North-South water highway plan unites Algarve decision-makers

Region’s ‘movers and shakers’ start mobilising against ongoing drought

Algarve political leaders have seized the day – ironically a very wet day – to mobilise against the Algarve’s desperate situation of drought.

Today’s welcome downpours – courtesy of Depression Aline – are unlikely to change the  situation of water shortages throughout the region that have been worsening by the year for well over a decade. 

So, at the conference “Water and Sustainability”, taking place at the University of the Algarve in Faro, those in positions of influence convened to try and “create a consensus” – a path forwards.

Lusa reports that they want this to involve the carrying out of studies into the construction of a second desalination plant (to complement the one already planned for Albufeira) and for a water highway, carrying water from north to southa plan most recently suggested by the country’s oldest civic association, SEDES.

José Apolinário, president of the Algarve CCDR (commission for coordination and regional development) told the event the equivalent of ‘there is no time to lose’: the climate in the south is changing “at a rate greater” than previously anticipated, thus there is a necessity for agreement on how to combat the lack of water in the region.

A plan to pipe water from the Alentejo’s Alqueva dam “cannot be put to one side; nor can the idea of a north-south water highway – periodically suggested and more than often ‘discounted’ as too logistically complicated.

We have to break with the prejudice over transferring water from the north to the south”, António Pina, president of AMAL (the Algarve’s intermunicipal community) and mayor of Olhão agreed. “Water that falls in the north, has to reach the south”, he went on.

It’s an argument that makes even more sense when one considers dams in the north frequently have to release water because they are too full. The drought previously attributed to the north has already ‘disappeared’ thanks to September’s rainfall, while the situation in the Algarve is almost just as acute as it was in August.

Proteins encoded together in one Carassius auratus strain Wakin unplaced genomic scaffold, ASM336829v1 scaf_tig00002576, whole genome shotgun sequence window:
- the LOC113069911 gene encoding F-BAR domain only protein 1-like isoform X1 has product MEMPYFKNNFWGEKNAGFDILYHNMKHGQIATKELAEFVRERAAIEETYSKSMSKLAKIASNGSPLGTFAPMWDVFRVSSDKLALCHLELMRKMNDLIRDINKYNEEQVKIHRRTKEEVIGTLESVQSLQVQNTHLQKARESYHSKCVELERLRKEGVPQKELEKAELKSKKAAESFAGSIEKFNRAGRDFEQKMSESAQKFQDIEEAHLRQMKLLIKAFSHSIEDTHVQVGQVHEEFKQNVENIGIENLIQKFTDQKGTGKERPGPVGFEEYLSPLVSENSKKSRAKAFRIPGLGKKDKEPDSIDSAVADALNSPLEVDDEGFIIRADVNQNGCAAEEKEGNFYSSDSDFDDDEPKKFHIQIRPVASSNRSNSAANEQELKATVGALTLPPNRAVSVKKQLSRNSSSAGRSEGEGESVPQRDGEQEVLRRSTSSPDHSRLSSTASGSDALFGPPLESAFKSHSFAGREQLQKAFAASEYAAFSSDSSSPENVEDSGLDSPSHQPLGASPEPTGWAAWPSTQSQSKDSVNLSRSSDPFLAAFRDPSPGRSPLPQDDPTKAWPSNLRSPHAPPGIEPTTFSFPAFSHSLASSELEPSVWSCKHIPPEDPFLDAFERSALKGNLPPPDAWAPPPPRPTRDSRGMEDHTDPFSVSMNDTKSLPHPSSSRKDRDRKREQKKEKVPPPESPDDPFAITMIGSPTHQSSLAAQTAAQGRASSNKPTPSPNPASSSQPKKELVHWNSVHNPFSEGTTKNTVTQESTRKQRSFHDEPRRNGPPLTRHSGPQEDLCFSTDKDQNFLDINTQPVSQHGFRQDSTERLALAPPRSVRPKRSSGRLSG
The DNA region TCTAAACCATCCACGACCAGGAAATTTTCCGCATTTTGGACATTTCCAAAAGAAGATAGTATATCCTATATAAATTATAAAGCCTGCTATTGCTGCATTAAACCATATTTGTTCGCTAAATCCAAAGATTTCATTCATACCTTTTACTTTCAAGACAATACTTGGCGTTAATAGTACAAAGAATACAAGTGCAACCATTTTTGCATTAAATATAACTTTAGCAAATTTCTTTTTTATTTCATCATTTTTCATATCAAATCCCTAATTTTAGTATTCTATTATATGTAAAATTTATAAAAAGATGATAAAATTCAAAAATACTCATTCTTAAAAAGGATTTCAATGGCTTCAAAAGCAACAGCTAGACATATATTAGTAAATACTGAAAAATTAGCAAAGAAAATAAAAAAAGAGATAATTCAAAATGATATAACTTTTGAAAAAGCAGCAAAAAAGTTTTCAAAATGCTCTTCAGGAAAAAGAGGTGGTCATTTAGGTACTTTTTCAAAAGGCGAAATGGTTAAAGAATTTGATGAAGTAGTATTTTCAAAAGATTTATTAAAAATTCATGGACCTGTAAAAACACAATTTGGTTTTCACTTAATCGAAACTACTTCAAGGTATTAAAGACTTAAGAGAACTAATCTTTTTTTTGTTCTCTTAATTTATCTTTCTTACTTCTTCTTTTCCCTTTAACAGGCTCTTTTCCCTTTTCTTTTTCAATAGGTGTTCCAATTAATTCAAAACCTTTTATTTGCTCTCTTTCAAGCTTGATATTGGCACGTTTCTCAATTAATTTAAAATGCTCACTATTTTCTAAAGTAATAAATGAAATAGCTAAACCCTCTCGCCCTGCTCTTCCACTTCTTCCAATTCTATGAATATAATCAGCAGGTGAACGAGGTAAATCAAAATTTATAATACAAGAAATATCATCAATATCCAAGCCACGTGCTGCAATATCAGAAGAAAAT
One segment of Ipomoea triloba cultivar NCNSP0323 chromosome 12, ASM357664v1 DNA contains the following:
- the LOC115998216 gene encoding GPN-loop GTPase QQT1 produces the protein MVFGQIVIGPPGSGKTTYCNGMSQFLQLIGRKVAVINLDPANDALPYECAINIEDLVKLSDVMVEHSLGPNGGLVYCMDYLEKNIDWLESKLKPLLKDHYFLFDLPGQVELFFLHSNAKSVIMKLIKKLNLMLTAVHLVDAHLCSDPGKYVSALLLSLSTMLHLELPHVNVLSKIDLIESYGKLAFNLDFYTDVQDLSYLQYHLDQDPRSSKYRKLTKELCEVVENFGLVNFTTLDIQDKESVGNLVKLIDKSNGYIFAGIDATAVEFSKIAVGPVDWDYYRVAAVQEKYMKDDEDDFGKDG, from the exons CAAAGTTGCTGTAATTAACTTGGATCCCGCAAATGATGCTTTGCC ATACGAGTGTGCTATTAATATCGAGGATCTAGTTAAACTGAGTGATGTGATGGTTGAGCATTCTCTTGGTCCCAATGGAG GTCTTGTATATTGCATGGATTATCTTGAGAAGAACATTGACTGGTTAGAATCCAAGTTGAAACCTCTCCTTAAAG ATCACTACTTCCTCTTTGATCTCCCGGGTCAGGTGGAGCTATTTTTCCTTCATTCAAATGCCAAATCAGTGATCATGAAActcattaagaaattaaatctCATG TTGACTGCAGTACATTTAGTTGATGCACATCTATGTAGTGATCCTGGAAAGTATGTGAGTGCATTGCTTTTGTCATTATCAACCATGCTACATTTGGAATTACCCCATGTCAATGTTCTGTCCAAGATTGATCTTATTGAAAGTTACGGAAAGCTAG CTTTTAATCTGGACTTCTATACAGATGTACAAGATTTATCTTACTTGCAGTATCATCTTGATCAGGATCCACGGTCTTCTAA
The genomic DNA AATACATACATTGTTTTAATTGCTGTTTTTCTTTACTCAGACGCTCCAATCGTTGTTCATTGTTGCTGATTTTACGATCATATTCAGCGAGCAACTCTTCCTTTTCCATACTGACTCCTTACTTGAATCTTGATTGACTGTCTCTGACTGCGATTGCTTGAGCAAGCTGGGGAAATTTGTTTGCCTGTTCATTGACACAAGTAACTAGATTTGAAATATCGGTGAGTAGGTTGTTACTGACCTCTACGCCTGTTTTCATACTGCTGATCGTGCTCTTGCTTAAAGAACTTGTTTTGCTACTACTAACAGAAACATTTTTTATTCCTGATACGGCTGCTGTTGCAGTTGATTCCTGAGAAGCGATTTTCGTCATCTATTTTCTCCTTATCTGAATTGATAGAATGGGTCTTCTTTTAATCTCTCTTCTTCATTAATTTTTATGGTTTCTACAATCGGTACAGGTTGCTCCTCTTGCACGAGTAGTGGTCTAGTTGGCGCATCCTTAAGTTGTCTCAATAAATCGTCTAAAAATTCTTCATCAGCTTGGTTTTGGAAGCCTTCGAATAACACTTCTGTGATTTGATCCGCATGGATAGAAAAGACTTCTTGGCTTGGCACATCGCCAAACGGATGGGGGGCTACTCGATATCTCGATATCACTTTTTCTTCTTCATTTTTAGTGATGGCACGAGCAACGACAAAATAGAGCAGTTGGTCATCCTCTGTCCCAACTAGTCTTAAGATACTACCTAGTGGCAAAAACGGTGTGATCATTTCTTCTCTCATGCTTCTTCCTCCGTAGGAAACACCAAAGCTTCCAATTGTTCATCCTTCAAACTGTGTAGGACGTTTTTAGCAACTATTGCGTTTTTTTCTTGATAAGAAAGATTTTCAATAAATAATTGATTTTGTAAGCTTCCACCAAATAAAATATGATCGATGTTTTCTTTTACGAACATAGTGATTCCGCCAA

Desalination meantime is the most expensive, energy consuming way of making up for water shortages. Nonetheless, it is a plan already ‘set in stone’ by the government. The conference seemed to agree that having only one plant in the Algarve ‘makes no sense’: there needs to be two (a site in Lagos has been mentioned in the past).

Finally, there was unanimity on the belief that “we cannot simply wait for rain” – something that local politicians have very much done in the past.

This was, nonetheless, ‘just a conference’. We will have to wait to see what spills over now into political policies. 

José Pimenta Machado , vice president of APA (the Portuguese environment agency) said that “other solutions”, like those discussed today, were welcome in theory “but at this moment, the focus is on executing the RRP for Portugal (the recovery and resilience plan)”, which has no mention of a second desalination plant, nor of a water highway… “Everything should be analysed”, was as far as Mr Machado seemed prepared to go.

Says Lusa, Águas do Algarve has delivered its environmental impact study on the future desalination plant for the Algarve, and is awaiting APA’s greenlight to open tenders for its construction. The plant “should be located in Albufeira, will be financed by the RRP with an investment of around €50 million.

“The desalination plant will produce 16 million cubic metres of water (per year), which translates into around 20% of the requirements for public supply in the Algarve, estimated at 72 million cubic metres , according to APA”.

What has not been explained in any way at this point is the likely high costs of drinking water when it is available through desalination; nor the consequences to the environment, in terms of both energy usage and damaging by-products, like brine.

Brine can not easily be ‘dumped’ (without damaging ecosystems) and has limited demand.

A UN-backed paper (“The state of desalination and brine production: A global outlook“) explains that for every litre of de-salinated water produced, the desalination process creates an average of 1.5 litres of brine.

None of this has yet been properly explained to the public which might prefer the least expensive option if they understood the costs – a water highway bringing ‘real water’ from north to south.

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